It only takes a short spell of bitter weather to bring tragedy to Hong Kong. Whenever there is a big drop in winter temperatures, the death rate increases among the sick and elderly. But the tragic accident in which a young man and a boy were asphyxiated because of a flueless gas water heater was entirely preventable if commonsense precautions had been observed.
Tenants who spend most of the year with windows wide open, or air-conditioners recycling indoor air, are perhaps unaware of the risks posed by a gas appliance even when it is functioning normally. But it was not the heater which caused the accident, but the conditions under which it was operated.
Cutting off the gas supply to hundreds or possibly thousands of households because of it is a massive overreaction, and will achieve nothing except to increase the discomfort that the cold weather has already caused.
While minds are concentrated on the incident, the most effective response is today's advertising drive, reminding people to ensure that all rooms containing gas appliances are well ventilated no matter how cold it becomes.
The accident is another example of why the Buildings Department must never be allowed to relax the present regulations so that developers can build windowless bathrooms. That strange concept, introduced last April, was fortunately rejected, and must not be allowed to resurface in the future.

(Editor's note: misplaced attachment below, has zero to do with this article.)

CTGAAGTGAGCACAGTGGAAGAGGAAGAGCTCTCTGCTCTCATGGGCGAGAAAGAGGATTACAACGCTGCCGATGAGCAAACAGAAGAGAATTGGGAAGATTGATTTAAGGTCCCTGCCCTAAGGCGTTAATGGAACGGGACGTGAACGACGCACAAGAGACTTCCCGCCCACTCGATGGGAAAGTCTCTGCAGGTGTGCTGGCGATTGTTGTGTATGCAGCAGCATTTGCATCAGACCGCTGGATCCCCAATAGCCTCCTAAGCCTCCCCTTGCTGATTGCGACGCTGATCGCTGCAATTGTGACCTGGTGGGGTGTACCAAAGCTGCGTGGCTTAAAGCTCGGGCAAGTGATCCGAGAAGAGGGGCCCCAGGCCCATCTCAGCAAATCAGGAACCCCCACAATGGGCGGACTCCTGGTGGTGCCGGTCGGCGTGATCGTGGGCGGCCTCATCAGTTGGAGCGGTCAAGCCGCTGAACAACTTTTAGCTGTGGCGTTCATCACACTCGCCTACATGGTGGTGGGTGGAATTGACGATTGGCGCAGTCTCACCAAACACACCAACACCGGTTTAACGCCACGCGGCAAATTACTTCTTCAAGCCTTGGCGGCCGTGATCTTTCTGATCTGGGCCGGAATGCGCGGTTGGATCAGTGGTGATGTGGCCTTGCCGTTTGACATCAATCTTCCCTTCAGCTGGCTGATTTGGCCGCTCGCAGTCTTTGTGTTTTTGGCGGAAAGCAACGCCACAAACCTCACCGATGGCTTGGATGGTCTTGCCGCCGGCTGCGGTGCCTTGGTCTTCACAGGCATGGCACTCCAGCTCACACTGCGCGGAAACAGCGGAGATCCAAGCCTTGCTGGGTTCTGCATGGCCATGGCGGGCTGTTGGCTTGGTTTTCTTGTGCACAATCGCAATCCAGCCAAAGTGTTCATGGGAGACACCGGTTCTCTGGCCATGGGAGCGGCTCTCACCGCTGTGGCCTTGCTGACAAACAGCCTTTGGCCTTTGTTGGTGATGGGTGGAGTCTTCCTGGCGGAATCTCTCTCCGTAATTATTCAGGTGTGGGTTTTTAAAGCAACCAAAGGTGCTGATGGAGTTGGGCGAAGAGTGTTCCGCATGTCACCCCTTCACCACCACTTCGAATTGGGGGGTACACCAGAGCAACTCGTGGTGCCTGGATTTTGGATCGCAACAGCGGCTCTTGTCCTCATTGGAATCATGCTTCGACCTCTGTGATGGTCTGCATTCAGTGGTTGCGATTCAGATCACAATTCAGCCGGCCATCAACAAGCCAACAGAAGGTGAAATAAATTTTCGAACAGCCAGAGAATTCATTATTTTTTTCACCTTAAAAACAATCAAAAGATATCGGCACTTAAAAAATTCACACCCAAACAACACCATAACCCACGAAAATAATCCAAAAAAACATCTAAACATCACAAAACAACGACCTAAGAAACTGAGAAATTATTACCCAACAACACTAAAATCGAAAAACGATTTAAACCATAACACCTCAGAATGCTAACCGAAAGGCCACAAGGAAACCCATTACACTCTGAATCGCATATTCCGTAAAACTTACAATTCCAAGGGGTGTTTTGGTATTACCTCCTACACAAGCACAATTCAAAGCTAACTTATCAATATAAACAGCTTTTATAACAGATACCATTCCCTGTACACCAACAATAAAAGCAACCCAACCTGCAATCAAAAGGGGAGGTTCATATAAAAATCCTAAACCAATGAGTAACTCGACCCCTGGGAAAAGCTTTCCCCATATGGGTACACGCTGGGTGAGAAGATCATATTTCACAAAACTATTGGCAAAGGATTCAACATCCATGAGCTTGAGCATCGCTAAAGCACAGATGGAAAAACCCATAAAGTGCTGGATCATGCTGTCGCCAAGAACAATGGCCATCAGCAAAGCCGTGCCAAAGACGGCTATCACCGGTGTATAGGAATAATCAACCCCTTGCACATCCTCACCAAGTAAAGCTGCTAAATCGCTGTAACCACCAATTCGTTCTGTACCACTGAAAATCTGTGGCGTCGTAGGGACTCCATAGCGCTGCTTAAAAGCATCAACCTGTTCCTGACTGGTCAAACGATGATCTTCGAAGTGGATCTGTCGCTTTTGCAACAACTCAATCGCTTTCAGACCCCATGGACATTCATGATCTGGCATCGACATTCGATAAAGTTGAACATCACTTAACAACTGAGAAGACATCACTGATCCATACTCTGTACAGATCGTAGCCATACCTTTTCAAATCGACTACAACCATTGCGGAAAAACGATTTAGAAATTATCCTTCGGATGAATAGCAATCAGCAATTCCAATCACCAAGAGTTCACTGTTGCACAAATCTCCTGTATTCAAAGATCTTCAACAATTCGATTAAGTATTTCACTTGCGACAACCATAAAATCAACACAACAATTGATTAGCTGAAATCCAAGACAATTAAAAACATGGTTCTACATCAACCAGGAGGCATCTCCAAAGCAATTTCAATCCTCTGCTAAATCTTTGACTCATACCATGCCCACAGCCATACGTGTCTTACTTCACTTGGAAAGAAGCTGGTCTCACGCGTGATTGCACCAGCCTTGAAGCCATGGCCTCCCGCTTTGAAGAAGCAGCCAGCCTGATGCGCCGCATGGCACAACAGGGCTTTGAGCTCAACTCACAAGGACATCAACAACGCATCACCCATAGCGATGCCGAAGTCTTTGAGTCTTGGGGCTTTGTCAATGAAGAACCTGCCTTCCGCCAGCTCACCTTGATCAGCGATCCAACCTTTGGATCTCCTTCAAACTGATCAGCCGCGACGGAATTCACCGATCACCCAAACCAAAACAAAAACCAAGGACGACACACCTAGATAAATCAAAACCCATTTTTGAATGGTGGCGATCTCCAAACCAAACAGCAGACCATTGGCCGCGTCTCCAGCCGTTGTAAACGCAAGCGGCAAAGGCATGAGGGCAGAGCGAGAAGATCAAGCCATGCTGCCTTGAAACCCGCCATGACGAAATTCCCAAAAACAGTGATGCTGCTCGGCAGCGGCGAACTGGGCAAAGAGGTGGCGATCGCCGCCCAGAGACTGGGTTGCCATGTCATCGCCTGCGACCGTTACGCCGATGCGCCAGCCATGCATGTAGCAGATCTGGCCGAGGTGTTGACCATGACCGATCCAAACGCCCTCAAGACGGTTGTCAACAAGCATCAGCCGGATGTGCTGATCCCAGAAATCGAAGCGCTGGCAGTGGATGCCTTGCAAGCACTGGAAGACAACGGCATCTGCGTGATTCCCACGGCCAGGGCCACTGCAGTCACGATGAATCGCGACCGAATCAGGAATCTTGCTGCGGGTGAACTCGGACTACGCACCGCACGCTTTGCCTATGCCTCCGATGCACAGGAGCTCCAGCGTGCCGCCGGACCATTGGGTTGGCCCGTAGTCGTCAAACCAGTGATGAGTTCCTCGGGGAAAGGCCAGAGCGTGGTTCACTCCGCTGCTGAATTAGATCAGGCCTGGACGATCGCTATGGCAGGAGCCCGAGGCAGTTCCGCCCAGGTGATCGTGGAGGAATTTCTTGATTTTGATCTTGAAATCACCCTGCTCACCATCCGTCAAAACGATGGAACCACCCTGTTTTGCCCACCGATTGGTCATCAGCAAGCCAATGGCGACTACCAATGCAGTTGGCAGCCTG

If any modifications are made to building regulations in a city where gas appliances are so commonplace, it should be to ensure that all rooms containing water heaters not only have a window for ventilation, but also have an airbrick inserted into the wall during construction as an added safety precaution.
But the ultimate responsibility falls on the householder to ensure that all appliances are properly installed, function well and are used according to instructions.
And little can be done for those people so unmindful of their own safety that they now prevent Towngas from carrying out safety inspections.
But those who are more responsible may not be able to afford a new heater in the present economic climate, despite a generous price cut. Towngas would be doing a public service if it extended its offer for at least one year, or until the economy recovers.